Joan Myers, chief executive officer at the North Carolina Technology Association for the past nine years, will soon take a new job at SAS, but she vows to not lose her passion for improving education across the state.
In a Q&A with Myers after she announced her resignation last week, WRAL Local Tech Wire asked her if North Carolina was making progress in become a “State of Minds” – a campaign researched and created by the NCTA and then embraced by the state’s Department of Commerce.
“Progress yes, but I’m always impatient for more,” Myers said.
NCTA has been a strong advocate of STEM, or science, technology, engineering and math, education. Efforts have ranged from the supporting programs that encourage more girls to enter STEM fields to securing technology grants for schools, the organization
“Governor [Mike] Easley and leaders in the legislature have done a great job in boosting our R&D environment, supporting biotech and keeping their focus on K-20 education,” Myers said. “We need to continue to get ahead of the curve and lead in STEM education and support school connectivity, 21st century learning and build off our strength in economic opportunities such as the defense, security and intelligence sectors.
“I think North Carolina could be the leader in intelligence technologies and all the applications they embrace and support of the [Defense and Security Technology Accelerator], opening up opportunities for more university research in these areas and encouraging existing companies in that are working on security solutions would create new jobs and be a win-win for North Carolina. None of this will happen though if we don’t integrate technology as a tool in k-20 education.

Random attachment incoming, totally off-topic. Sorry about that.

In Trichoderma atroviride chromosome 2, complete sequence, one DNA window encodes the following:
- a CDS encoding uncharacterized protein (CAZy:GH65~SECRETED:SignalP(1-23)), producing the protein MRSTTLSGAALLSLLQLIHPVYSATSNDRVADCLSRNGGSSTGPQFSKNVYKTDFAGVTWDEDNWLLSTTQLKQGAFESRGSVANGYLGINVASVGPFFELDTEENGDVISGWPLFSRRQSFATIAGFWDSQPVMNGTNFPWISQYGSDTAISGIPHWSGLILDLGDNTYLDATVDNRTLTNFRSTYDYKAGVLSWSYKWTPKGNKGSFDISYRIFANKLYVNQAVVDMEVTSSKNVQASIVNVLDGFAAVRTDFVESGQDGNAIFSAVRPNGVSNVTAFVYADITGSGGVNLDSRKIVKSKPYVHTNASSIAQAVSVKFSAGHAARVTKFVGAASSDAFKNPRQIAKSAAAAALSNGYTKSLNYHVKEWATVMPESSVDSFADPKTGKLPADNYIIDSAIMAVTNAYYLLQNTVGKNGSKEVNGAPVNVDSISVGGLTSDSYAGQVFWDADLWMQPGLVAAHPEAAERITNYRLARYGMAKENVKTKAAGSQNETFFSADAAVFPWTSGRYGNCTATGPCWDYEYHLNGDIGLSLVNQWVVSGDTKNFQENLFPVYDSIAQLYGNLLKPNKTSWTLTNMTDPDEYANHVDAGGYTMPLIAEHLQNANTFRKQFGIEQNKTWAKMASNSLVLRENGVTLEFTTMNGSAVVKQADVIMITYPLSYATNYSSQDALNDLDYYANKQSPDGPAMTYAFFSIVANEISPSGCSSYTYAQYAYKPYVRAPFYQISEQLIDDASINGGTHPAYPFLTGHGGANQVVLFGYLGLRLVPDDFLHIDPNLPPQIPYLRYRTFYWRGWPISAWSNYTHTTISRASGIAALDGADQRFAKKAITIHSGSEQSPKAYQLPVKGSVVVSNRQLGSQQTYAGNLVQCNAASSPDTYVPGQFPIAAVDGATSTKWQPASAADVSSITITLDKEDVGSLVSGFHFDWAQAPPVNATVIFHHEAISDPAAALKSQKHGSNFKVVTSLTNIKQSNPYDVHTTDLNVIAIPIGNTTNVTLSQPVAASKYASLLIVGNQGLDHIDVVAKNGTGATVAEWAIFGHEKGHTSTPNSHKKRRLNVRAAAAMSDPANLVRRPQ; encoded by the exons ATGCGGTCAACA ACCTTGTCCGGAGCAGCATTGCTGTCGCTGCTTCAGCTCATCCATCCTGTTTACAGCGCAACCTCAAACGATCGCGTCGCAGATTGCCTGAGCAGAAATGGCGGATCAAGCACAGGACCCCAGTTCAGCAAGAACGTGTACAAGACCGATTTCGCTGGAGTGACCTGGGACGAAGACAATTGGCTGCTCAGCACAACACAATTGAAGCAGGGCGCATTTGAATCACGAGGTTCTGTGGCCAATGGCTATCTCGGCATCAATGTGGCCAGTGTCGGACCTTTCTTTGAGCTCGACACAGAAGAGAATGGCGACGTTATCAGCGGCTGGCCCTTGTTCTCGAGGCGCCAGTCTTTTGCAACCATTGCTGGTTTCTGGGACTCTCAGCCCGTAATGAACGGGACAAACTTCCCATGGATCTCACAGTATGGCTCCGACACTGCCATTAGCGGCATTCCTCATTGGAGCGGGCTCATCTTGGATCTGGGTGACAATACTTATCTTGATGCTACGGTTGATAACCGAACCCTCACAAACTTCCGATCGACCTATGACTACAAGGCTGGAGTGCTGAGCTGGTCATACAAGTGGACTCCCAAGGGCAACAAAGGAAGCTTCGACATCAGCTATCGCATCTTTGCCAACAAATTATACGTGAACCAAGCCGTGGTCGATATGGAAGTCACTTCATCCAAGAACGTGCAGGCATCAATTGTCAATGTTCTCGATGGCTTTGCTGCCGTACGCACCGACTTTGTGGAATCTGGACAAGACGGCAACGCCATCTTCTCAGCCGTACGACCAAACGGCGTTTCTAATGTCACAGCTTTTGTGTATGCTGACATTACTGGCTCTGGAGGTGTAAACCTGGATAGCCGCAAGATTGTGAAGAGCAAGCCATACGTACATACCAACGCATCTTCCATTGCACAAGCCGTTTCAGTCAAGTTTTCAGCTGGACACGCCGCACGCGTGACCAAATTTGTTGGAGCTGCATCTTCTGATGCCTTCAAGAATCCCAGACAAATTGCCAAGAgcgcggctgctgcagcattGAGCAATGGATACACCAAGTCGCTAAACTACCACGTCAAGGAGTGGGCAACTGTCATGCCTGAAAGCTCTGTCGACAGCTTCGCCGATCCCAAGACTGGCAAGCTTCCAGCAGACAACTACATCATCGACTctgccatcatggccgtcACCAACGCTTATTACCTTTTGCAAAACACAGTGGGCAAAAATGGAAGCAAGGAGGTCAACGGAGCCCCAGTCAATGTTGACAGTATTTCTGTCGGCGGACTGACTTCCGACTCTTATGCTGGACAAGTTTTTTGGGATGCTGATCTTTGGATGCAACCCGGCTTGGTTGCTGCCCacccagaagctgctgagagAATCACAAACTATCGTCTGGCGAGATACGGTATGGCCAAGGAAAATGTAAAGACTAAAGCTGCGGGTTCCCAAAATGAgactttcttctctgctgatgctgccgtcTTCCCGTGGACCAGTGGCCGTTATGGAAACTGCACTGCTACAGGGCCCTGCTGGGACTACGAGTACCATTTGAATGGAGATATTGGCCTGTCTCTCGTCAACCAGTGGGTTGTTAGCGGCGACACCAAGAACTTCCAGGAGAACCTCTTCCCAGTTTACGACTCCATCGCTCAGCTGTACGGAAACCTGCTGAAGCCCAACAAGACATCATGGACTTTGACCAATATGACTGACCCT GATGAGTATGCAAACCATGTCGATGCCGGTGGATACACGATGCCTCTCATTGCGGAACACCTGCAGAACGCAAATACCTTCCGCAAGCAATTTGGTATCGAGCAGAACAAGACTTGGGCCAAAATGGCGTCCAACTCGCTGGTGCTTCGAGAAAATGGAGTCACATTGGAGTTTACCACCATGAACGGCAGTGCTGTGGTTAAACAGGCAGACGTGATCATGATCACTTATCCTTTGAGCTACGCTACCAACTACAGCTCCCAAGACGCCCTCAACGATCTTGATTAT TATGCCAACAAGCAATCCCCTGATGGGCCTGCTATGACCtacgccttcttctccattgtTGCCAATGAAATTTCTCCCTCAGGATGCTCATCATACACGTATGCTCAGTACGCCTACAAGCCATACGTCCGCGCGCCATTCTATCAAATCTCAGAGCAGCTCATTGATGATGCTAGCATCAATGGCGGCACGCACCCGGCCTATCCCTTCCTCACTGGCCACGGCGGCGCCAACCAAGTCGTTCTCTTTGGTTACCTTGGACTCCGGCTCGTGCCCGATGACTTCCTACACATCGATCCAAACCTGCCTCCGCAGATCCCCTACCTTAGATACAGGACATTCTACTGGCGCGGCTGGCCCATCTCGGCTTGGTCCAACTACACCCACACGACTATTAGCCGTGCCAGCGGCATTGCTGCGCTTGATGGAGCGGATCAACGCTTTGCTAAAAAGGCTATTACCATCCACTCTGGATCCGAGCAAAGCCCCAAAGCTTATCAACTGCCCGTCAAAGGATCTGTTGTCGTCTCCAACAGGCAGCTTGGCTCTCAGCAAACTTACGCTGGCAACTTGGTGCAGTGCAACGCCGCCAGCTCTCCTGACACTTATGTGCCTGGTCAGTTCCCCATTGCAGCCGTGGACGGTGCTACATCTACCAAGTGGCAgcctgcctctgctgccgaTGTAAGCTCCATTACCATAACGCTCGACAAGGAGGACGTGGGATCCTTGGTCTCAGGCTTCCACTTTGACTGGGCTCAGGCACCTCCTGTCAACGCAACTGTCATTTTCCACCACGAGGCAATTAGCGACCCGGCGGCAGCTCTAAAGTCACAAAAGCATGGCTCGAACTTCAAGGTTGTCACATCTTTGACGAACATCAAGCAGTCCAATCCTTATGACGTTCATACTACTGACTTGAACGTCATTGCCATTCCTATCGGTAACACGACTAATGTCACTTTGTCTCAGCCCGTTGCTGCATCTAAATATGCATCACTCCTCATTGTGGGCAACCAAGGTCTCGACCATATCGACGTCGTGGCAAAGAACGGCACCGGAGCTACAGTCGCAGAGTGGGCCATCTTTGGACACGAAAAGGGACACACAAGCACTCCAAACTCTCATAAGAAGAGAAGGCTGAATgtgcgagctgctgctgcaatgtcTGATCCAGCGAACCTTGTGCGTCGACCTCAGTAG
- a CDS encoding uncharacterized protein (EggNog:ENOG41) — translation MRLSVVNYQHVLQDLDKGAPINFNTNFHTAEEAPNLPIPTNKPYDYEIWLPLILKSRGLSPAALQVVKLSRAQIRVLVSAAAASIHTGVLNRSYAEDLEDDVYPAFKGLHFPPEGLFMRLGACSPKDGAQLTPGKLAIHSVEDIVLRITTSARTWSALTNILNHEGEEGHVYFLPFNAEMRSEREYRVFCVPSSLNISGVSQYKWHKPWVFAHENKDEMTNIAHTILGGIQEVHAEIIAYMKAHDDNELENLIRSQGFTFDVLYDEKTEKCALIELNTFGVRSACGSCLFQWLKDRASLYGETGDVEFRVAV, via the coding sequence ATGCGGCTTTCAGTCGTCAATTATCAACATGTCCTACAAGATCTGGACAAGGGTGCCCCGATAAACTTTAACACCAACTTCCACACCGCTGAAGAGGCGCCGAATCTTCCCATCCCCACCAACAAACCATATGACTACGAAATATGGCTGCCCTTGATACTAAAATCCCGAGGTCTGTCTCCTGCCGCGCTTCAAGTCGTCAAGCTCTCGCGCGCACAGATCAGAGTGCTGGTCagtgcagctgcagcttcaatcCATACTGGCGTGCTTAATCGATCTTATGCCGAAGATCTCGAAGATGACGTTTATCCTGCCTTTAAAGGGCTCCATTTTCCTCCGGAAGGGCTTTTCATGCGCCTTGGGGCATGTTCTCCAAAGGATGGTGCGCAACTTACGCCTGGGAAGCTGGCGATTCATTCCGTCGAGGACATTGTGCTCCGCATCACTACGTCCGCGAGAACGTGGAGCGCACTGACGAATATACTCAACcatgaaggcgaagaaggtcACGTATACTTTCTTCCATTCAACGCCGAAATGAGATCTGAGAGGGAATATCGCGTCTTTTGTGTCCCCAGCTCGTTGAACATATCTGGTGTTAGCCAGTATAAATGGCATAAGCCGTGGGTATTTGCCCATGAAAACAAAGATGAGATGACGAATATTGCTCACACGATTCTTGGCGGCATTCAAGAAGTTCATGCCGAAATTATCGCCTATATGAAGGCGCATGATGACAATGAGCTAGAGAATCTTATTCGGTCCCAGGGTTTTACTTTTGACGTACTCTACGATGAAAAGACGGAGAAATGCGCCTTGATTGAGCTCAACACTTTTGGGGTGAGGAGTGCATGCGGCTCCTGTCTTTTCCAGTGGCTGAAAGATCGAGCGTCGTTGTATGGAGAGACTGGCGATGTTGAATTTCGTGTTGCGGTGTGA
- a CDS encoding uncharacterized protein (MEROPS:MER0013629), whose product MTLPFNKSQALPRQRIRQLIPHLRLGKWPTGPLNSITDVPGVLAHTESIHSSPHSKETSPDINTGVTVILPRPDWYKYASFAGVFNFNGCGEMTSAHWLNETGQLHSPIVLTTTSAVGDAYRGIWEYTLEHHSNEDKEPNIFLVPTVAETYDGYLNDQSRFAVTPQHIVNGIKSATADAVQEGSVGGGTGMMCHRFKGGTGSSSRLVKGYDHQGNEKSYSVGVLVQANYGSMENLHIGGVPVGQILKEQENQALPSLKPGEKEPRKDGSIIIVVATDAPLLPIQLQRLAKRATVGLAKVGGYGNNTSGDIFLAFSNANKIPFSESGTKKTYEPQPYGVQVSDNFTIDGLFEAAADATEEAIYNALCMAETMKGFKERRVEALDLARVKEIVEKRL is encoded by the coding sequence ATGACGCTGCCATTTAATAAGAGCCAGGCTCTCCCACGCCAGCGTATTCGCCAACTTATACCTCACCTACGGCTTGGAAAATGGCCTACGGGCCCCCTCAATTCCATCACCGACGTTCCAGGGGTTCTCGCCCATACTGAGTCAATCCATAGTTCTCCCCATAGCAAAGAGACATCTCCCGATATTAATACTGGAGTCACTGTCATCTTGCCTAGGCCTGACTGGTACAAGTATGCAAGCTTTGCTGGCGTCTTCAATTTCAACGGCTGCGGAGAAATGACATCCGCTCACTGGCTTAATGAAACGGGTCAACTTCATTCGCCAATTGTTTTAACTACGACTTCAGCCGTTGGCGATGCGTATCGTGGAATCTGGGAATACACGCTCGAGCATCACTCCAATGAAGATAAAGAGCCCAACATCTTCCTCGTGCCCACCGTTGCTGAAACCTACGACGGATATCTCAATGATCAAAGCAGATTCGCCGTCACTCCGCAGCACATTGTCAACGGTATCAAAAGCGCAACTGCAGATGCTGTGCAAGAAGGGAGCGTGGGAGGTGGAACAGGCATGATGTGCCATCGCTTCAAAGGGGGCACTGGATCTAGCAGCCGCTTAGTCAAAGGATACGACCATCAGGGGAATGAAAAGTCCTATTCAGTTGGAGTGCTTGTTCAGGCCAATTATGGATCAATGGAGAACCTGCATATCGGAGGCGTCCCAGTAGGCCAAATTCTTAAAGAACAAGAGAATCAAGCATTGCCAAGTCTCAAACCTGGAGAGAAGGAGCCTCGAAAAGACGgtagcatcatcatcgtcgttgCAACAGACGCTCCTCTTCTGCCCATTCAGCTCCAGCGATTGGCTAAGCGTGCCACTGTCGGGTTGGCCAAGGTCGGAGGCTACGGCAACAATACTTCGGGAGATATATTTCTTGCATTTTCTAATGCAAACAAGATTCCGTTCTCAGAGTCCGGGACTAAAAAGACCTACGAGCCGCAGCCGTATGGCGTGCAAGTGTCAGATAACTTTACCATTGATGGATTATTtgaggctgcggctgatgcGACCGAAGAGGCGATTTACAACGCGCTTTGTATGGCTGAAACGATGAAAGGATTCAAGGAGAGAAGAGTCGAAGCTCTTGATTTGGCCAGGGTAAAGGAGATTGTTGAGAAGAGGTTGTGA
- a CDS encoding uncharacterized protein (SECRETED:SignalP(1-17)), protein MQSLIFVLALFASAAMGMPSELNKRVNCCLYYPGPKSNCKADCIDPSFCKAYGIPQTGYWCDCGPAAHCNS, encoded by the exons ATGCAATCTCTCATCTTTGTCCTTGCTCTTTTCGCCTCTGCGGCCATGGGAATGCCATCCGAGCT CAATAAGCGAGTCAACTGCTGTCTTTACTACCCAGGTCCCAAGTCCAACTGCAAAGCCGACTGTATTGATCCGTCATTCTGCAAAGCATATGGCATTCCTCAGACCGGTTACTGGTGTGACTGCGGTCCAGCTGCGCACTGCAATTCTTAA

“The region, state, country that has the smartest people wins!”
The Q&A follows:
Why leave NCTA?
I’ve been privileged to work in an industry that embraces change, defines new horizons with its commitment to research and development and pushes on the innovation curve on a global basis. I leave NCTA embracing change as a positive and growing experience, and moving on to a company that has a deep commitment to research and development and global leadership.
What appeals to you most about the SAS position?
It’s a wonderful opportunity to work with visionary leaders and an unprecedented team.
Do you feel you accomplished your goals in taking NCTA job nine years ago?
My goals were really the goals laid out by the Board of Directors. We executed on our business plan successfully and hit some remarkable benchmarks along the way.
What is your proudest achievement?
That I got to work for 42 innovative thought leaders that help shape the economy, were committed to North Carolina and cared about our economic and national security.
What is the biggest goal or challenge not yet met by NCTA?
NCTA has shown leadership in so many ways… a respected and successful government affairs program at the state and federal level, a tremendous Knowledge Workforce committee, and top notch executive engagement efforts all fueled by an active membership and strong leadership from the Board. Significantly growing the membership would have been my next big challenge….
Will you remain involved with NCTA through your position at SAS?
SAS has tremendous leadership in NCTA with active engagement in all areas. Keith Collins is an NCTA Board member. I hope to remain in some fashion, if not NCTA’s greatest cheerleader!
Do you see bright future for NCTA? Please explain?
The heart and core of NCTA success to date has been the Board of Director’s thought leadership and willingness to speak out on critical issues such as improving the R&D environment and STEM education. I think their leadership will continue to grow as North Carolina continues to build the knowledge economy all across the state.